At this point of the October meeting, those in the audience who came in costume were invited to another informal promenade, and to share details about their outfits, which they did. For example, Marguerite Rogers told us her matching cap, cape and skirt were hand-sewn by Karen Barnett. Marguerite inherited the outfit from the late Shelia Deane, who wore it as a volunteer with the Canadian Guide Dogs, during Dickinson Day events of past years.
After explaining the thinking behind the activities, the rest of Killin's presentation revisited the events themselves, particularly the grand finale, Manotick Saturday Night at Harmony Hall. As reported in last month's newsletter, that event came off very smoothly and a grand time was had by all.
Killins offered proof of a rollicking party with photos taken by her niece, Rachel Ongaro. Some candid shots, along with formal portraits taken at the event, should be available for distribution at some future date. (Watch this newsletter for details.)
After the success of Manotick Saturday Night, the next questions seem to run towards “what next?” And “when?” Well, there are various schools of thought on that, including the show business adage: "Always leave them wanting more".
In fact, this particular group needs a breather and will likely stand down for winter. But the take-away lesson seems to be that combining imagination with collaboration (and a strong sense of fun) makes many things possible.
What heritage or community-focused events do we want to see next? And will you be part of making them happen?
The next occasion for merriment will be our annual Christmas pot-luck, graciously organized by Ann Cronin. Helpers are most welcome to contact her and keep the good spirit alive.
RTHS member and Manotick resident Katherine Killins spoke at the October meeting, re-capping what might be called the society's extra-curricular anniversary activities for 2009.
Killins began by expressing her appreciation for what organizations like RTHS already provide, along with the additional potential they offer. She continued by detailing some of her own wide-ranging interests in heritage activities.
Killins grew up exploring the back roads and history of the Niagara region. She wasn't especially drawn to the facts, figures and dates of history. Rather, her interests encompassed the broader tapestry of real life: the homes, the lifestyles, the heritage and the activities of the ordinary people who settled the region, folk history, if you will.
She and her husband Brian bought an old stone house in a mill town near Hamilton. The young family went went to work restoring it, learning about historic paint, decor and customs. (They were successful enough for the house to be featured in magazines, the ones that somehow make home restoration look deceptively easy!)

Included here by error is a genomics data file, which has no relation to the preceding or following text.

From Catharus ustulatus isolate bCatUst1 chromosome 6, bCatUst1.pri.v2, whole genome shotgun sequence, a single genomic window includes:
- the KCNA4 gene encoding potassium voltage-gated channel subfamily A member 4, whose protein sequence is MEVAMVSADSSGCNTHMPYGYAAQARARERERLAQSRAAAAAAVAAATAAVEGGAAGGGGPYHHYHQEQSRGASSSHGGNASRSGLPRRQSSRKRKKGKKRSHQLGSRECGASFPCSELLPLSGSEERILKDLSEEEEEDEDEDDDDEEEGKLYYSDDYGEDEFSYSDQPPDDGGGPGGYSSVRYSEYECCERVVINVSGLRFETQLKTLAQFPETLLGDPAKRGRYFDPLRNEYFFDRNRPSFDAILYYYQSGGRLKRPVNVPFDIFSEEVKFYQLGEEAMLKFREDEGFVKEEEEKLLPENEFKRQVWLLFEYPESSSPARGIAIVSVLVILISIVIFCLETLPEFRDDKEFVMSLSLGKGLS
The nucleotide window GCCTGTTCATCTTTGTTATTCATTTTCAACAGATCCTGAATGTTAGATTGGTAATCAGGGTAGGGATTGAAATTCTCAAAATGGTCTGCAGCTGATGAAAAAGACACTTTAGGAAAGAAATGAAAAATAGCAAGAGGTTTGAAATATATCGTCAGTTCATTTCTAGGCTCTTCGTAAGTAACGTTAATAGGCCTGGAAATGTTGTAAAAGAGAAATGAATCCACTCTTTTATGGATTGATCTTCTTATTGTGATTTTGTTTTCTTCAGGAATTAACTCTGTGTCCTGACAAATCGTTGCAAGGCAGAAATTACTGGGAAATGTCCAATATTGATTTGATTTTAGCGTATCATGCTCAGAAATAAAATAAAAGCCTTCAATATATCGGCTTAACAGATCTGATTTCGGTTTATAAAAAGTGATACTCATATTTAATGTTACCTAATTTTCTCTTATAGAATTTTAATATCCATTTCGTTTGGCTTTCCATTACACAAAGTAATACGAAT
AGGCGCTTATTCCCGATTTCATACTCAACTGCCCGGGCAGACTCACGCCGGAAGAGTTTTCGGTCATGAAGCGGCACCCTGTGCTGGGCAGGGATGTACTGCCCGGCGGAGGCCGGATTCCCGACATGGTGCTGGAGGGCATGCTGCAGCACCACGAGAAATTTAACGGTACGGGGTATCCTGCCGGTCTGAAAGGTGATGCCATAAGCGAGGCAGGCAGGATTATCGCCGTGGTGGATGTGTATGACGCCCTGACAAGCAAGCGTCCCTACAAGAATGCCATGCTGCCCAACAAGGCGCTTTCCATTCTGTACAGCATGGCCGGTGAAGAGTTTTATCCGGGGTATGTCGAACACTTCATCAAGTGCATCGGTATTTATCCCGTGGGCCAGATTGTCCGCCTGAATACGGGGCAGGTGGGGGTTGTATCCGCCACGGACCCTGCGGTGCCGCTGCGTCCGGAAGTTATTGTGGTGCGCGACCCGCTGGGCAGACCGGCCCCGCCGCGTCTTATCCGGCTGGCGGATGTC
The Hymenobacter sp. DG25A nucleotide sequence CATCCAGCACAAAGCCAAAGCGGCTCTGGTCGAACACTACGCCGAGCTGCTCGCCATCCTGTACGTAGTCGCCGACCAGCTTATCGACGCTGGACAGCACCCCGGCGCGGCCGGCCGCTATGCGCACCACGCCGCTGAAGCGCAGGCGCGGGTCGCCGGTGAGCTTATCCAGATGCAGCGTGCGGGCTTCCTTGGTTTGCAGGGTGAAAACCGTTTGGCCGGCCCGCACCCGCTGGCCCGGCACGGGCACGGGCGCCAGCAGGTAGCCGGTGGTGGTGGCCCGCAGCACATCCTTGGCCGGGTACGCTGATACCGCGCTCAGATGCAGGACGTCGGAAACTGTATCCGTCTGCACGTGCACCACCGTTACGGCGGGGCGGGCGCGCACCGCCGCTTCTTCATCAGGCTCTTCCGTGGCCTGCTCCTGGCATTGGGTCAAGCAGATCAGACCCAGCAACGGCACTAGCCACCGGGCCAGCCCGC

In time, Killins became a historical interpreter at Dundurn Castle. While there, she developed interpretive programs for children aimed at sparking deeper appreciation for area history. She also trained staff, all the while maintaining an emphasis on making heritage feel fun and alive.
Additional career experience as an event coordinator added to her ability to juggle multiple tasks while creating festive atmospheres. (And stone house restoration must be addictive, since she and Brian are at it again with a fine old specimen near the town of Delta.)
When Manotick 150th organizers sought ideas for this year's festivities, Killins thought there ought to be activities that gave participants and observers a sense of walking in the shoes, houses and gardens of their forbearers. She wanted to celebrate Manotick and generate community spirit, without forgetting the "fun" part!
Killins became the de facto coach, mentor and cheerleader for a core group of similarly-inspired enthusiasts.
Once gathered, our group needed to get moving, without having a lot of resources or money. It was decided the most efficient thing to do would be to utilize what was already on hand. Many already had heritage clothing, or an interest in creating outfits that looked the part. The long-established Manotick Art Show could be a venue for a heritage display. And why not supplement the Victorian tea hosted by Knox Presbyterian Church with a fashion show of real and make-believe historical characters?
Katherine Killins on “What They Wore”
Article by Lucy Martin